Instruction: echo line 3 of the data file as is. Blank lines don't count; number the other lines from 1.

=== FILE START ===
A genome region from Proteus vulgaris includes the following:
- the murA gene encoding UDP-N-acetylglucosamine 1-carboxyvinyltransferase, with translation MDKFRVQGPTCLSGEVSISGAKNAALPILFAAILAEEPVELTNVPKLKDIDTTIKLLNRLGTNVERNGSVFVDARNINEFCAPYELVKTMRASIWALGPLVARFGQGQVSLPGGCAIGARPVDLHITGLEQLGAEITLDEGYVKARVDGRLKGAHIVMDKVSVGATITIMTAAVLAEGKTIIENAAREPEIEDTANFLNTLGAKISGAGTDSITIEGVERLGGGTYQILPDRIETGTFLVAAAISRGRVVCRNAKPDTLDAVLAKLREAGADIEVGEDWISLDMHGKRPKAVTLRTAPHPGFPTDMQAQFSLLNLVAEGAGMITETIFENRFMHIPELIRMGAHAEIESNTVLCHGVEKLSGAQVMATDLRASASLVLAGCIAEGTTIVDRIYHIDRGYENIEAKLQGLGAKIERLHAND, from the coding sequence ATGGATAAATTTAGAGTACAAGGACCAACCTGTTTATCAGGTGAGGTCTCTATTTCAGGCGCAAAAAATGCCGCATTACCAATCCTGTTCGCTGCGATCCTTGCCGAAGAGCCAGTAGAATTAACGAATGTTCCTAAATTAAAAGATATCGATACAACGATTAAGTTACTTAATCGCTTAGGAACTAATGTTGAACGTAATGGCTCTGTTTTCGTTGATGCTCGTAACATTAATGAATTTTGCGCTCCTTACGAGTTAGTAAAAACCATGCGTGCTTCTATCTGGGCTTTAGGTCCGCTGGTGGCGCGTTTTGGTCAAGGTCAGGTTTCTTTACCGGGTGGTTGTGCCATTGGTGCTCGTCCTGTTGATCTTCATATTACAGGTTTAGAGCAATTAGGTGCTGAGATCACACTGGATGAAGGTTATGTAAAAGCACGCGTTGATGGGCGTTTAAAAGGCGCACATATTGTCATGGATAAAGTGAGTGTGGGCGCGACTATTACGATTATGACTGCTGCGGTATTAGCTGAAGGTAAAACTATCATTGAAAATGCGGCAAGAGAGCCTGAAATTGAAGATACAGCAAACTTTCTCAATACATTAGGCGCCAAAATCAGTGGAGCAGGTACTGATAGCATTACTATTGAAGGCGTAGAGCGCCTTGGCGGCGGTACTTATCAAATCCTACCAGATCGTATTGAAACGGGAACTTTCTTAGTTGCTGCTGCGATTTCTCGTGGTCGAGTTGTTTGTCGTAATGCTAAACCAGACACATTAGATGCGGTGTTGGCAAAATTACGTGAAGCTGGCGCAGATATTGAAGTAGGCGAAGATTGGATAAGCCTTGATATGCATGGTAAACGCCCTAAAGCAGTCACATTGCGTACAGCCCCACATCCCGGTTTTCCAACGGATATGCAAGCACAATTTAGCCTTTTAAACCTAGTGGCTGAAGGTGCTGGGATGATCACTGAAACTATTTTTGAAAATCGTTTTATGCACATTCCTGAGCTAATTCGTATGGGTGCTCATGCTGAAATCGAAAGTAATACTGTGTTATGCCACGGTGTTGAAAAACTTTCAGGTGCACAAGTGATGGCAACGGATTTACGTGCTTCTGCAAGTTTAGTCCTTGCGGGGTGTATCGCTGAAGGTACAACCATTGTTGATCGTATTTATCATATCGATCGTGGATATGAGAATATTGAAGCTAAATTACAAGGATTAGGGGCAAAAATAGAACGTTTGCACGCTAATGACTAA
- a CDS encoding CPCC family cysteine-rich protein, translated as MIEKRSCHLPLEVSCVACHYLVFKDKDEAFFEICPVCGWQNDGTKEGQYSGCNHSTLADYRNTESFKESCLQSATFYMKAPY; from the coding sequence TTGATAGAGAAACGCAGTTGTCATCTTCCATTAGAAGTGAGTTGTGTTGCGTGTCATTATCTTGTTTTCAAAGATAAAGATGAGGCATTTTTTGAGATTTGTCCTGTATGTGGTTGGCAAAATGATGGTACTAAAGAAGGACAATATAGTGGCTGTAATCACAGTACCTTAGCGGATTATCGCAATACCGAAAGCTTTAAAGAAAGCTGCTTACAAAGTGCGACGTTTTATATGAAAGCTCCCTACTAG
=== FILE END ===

- a CDS encoding CPCC family cysteine-rich protein, translated as MIEKRSCHLPLEVSCVACHYLVFKDKDEAFFEICPVCGWQNDGTKEGQYSGCNHSTLADYRNTESFKESCLQSATFYMKAPY; from the coding sequence TTGATAGAGAAACGCAGTTGTCATCTTCCATTAGAAGTGAGTTGTGTTGCGTGTCATTATCTTGTTTTCAAAGATAAAGATGAGGCATTTTTTGAGATTTGTCCTGTATGTGGTTGGCAAAATGATGGTACTAAAGAAGGACAATATAGTGGCTGTAATCACAGTACCTTAGCGGATTATCGCAATACCGAAAGCTTTAAAGAAAGCTGCTTACAAAGTGCGACGTTTTATATGAAAGCTCCCTACTAG